Monday Movie: For Love of Ivy, by David Bax
Every Monday, we’ll highlight a piece of writing from our vaults. This article originally ran as a Home Video Hovel review.
The most arresting credit in the opening titles of Daniel Mann’s For Love of Ivy isn’t the listing of the cast, even though it includes Sidney Poitier, Beau Bridges and Carroll O’Connor. It isn’t even the notice that the music is by none other than Quincy Jones, even though it’s a very good score. No, the thing that most caught my attention was the title card announcing that the story is by Poitier himself. One year after Guess Who’s Coming to Dinner, right smack dab in the summer of love, what was it that Poitier wanted to say in this, another tale of Black Americans on the playing field of wealthy whites?
Ivy (Abbey Lincoln) is the live-in maid to a wealthy white family whose patriarch, Frank (O’Connor) owns a department store. When Ivy tells the family that she is leaving after nine long years to move into the city and live her own life, they are distraught, especially the young adult children, Tim (Bridges) and Gena (Lauri Peters), who then hatch a plot to convince Ivy to stay. Working under the assumption that her decision comes from being lonely in love, they decide to set her up on a date with Jack (Poitier), the owner of the trucking company that handles the department store’s deliveries.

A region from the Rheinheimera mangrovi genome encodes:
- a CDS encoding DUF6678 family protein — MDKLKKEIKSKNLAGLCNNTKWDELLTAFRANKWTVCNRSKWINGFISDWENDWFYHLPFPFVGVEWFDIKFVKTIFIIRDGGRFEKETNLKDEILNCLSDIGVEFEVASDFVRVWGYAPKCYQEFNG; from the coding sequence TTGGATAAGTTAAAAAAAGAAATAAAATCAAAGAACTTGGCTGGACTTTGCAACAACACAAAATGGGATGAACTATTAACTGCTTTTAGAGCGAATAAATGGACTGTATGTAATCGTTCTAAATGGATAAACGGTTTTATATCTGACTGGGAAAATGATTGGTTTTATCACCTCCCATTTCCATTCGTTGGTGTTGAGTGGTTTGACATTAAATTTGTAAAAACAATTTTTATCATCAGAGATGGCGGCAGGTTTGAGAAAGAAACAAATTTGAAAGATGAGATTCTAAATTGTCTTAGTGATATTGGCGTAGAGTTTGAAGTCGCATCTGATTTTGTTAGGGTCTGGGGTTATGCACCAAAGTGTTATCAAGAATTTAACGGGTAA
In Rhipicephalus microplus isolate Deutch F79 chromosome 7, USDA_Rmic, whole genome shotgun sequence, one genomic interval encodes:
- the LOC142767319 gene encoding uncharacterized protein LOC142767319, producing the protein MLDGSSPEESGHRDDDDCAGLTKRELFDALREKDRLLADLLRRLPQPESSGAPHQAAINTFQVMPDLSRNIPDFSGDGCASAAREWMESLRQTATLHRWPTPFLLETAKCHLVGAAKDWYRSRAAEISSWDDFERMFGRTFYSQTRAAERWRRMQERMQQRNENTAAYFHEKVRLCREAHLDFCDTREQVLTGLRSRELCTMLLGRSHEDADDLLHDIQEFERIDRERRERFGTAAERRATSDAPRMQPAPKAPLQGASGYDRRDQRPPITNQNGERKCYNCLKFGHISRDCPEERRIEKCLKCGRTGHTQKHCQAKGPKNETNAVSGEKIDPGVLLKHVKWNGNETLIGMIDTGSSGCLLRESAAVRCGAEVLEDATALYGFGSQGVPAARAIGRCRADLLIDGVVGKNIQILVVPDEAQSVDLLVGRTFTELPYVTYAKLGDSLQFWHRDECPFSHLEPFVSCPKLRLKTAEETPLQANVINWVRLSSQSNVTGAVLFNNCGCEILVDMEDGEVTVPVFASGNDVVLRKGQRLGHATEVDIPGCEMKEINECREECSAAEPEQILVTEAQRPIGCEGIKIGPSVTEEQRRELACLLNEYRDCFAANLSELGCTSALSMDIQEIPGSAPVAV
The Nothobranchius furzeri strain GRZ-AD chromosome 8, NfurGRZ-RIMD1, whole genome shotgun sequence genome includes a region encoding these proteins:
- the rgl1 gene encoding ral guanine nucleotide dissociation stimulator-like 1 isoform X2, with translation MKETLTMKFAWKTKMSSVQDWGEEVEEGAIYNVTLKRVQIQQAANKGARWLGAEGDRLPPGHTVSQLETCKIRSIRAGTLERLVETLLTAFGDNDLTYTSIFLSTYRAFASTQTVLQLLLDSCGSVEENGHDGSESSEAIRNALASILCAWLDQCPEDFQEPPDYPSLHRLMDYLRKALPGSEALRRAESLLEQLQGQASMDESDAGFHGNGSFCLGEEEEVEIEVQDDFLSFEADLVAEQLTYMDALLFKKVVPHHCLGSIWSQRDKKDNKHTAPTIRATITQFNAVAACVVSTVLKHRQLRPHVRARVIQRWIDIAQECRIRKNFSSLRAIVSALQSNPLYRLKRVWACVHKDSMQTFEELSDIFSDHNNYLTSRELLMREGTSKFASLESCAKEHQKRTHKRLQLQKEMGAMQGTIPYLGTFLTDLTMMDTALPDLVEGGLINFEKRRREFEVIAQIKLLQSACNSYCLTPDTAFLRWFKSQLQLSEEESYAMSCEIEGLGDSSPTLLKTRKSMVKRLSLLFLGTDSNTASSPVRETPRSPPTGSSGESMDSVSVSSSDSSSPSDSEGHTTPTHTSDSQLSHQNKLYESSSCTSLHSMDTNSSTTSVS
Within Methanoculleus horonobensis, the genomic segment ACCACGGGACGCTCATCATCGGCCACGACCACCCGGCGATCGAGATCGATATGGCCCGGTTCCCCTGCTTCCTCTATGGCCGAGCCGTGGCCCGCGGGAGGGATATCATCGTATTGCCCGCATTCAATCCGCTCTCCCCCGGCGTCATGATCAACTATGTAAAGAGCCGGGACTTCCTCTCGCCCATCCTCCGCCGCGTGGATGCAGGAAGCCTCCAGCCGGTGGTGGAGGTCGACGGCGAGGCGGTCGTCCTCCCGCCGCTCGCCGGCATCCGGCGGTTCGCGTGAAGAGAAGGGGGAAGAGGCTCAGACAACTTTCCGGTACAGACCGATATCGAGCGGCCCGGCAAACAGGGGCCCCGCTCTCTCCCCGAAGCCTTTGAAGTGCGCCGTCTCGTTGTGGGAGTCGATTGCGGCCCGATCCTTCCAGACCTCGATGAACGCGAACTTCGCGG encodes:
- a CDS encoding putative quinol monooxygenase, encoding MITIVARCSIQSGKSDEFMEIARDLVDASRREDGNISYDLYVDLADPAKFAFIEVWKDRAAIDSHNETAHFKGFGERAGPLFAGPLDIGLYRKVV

That Tim and Gena, liberal hippie types, never think to just ask Ivy whether she’s lonely or, better yet, simply believe her initially stated reasons for leaving is a sadly relevant illustration of the cluelessness and condescension of so many white “allies.” The two are a precursor to the fictional couple from BlackPeopleLoveUs.com, except For Love of Ivy comes from a Black creator, thereby avoiding that website’s discomfiting racism feedback loop. Bridges has a particularly good handle on the mildly woke, rich kid dilletante layabout, a role he would only go on to perfect in The Landlord two years later.
Poitier might be the creative force behind For Love of Ivy and likely the main reason it got made in the first place but even he is aware that he’s not the star of the show. Lincoln, at once charming and sturdy, carries the picture marvelously. Ivy and Jack talk about a great many things in their time together, most of them about the similarities and differences of their own “Black experience” in America. Lincoln is deeply charming but also deftly relays the lack of respect Ivy gets from her white employers and from men of any skin color. It brings to mind Malcolm X’s famous quote, “The most disrespected person in America is the Black woman. The most unprotected person in America is the Black woman. The most neglected person in America is the Black woman.” For Love of Ivy is no Guess Who’s Coming to Dinner and that’s a good thing.